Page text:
• p 520: Prime 3 sphere description says: “… the Prime-skilled mage can draw both free and raw Quintessence from Nodes, Junctures (special times) and Tass …”

How do you DO That Rulebook says:

  • pp. 43-45: “Any mage with an Avatar Background cab absorb that Background’s worth of Quintessence from a Node or Tass …”

First off – are there ways to use Tass other than absorbing the Quintessence into your pattern? Can you spend Tass to gain Quintessence effects like lowering the difficulty of a roll without absorbing it into your pattern?

And with regard to what levels of Prime are required to do these things, I can see support for any of these positions:

  1. You don’t need any Prime at all to absorb Quintessence from Tass into your pattern, as “Any mage with an Avatar Background” can do it (How do you DO That pp. 43-45)
  2. You need Prime 1, as the description for that sphere says Prime 1 allows you to channel Quintessence from Tass. (M20 p. 520)
  3. You need Prime 3, as that is stated on M20 p. 332 and p. 520 explicitly

I have reviewed other answers at: How does the Prime Sphere affect gaining and storing Quintessence in M20? but it left me more confused than enlightented.

From a gameplay perspective, requiring Prime 3 to use Tass seems to defeat much of the purpose of Tass – as it can’t be readily exchanged between mages as portable Quintessence unless they have Prime 3.

How to measure on a grid the area of a sphere area spell or effect centered on a creature?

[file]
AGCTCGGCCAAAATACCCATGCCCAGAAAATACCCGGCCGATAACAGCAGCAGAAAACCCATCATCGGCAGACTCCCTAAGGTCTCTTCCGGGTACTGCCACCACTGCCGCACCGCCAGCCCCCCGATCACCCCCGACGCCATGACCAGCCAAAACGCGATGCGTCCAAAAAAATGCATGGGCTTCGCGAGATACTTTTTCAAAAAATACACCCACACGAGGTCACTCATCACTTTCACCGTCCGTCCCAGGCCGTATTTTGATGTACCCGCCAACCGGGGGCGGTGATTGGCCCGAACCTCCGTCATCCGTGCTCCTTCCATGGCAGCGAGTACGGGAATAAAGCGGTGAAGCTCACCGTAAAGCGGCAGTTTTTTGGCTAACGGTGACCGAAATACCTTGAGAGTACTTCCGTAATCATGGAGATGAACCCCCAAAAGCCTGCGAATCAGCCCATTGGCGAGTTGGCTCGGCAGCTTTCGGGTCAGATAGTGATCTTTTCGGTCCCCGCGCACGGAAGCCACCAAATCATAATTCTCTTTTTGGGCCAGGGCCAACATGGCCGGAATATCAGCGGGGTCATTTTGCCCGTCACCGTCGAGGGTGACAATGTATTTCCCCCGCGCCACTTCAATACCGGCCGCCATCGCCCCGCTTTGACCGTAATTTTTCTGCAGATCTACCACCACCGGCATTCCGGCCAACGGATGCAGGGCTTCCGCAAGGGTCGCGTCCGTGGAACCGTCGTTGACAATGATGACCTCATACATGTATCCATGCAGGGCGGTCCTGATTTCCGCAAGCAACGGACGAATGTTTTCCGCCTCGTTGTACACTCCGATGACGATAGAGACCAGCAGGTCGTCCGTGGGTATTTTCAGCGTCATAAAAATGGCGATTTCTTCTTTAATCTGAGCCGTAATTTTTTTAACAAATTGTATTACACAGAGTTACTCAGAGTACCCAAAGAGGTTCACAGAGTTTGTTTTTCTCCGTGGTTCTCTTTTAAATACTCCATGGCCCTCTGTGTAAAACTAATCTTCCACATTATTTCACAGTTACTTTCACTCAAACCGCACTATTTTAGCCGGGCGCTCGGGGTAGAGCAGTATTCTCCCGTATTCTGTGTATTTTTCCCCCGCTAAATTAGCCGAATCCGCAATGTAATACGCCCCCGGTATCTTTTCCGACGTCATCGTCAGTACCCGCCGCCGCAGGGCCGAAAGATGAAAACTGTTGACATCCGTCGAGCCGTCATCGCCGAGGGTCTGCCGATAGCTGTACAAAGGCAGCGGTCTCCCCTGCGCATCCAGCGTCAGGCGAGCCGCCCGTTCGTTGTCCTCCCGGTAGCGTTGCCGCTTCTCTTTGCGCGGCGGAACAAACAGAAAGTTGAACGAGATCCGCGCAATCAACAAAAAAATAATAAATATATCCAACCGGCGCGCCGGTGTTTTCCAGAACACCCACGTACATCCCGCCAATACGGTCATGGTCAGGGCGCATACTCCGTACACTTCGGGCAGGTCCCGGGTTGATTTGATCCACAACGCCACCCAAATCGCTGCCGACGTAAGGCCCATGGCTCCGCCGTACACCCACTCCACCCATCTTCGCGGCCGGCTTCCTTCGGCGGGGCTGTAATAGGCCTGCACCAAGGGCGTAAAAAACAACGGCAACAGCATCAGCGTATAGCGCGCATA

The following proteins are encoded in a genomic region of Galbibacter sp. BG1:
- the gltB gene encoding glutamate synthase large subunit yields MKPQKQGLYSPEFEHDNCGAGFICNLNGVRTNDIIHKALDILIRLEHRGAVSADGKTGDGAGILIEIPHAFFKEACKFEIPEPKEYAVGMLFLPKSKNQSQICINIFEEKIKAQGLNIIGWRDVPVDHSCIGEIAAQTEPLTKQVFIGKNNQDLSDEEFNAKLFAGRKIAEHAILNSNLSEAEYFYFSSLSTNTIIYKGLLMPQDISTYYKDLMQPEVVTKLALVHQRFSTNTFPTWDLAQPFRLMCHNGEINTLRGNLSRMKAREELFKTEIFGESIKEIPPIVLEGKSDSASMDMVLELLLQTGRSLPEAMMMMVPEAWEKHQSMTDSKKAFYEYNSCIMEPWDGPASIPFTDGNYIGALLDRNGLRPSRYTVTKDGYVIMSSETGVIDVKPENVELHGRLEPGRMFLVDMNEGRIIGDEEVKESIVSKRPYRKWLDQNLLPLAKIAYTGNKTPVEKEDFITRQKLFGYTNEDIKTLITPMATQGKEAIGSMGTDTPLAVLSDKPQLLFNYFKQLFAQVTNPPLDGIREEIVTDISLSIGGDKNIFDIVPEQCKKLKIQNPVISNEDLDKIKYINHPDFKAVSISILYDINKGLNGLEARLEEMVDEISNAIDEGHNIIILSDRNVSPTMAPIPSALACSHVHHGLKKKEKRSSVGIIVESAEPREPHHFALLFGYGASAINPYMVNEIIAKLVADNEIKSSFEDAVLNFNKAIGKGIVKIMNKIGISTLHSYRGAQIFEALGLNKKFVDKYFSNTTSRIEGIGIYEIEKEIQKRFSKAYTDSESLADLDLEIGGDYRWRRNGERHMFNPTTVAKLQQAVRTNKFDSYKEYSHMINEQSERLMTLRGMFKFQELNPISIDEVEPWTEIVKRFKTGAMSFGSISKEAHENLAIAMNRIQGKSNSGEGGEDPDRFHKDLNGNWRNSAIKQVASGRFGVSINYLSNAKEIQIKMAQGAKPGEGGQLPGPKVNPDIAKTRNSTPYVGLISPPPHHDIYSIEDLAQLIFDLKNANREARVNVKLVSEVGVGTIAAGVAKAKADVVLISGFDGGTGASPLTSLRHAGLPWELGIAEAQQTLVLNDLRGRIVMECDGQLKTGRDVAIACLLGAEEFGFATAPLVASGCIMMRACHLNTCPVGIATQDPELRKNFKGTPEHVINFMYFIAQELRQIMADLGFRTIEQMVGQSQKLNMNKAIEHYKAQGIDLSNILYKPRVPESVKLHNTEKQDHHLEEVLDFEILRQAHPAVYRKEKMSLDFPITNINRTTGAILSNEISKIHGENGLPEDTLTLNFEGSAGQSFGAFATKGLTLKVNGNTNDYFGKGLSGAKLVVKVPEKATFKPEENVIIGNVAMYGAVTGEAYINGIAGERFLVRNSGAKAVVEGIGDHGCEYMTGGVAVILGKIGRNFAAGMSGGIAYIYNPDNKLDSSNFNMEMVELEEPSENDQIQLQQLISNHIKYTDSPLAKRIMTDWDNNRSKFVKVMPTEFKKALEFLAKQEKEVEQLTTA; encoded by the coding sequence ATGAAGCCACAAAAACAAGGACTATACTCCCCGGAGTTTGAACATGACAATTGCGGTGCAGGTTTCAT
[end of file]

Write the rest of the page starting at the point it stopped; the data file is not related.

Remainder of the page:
Per the Wild Magic sorcerer’s Wild Magic Surge table (PHB, p. 104)

07-08: You cast fireball as a 3rd-level spell centered on yourself.

There’s other questionable area spells in that list (grease is a 10 foot square, so your square and which three?), but I’ll focus on spheres like fireball (PHB p. 241):

(…) Each creature in a 20-foot-radius sphere centered on the point must (…)

My problem is, the sources I found so far – including the other answers to similar questions here – talk about measuring spheres from grid square intersections, whereas this clearly talks about it being centered on the unlucky Wild Magic sorcerer. Plus, since it’s a wild magic effect, it doesn’t exactly have a caster that can pick a point of origin. Is there an accepted way to measure an effect like this?

How does the Flaming Sphere spell’s area of effect work?

The description of the flaming sphere in the PHB reads:

Any creature that ends its turn within 5 feet of the sphere must […]

Does this mean flaming sphere affects a sphere with a diameter of 15 feet (5 feet from itself, 10 feet towards either direction)?

Also, does ramming the sphere require placing the sphere at the location of the enemy directly, or will it still do damage as long as the creature is in the affected range of the spell?

Can flaming sphere cast at 60ft then be moved 30ft next turn to be 90ft away from you?

I was wondering if the 60ft range on flaming sphere is the max range it can ever be from you or only the max range you can cast it at. Then on subsequent turns you can move it even farther away. Same for Moonbeam and other similar spells. I could not find a clear answer googling it, and asking my friends geoups returned a split decision.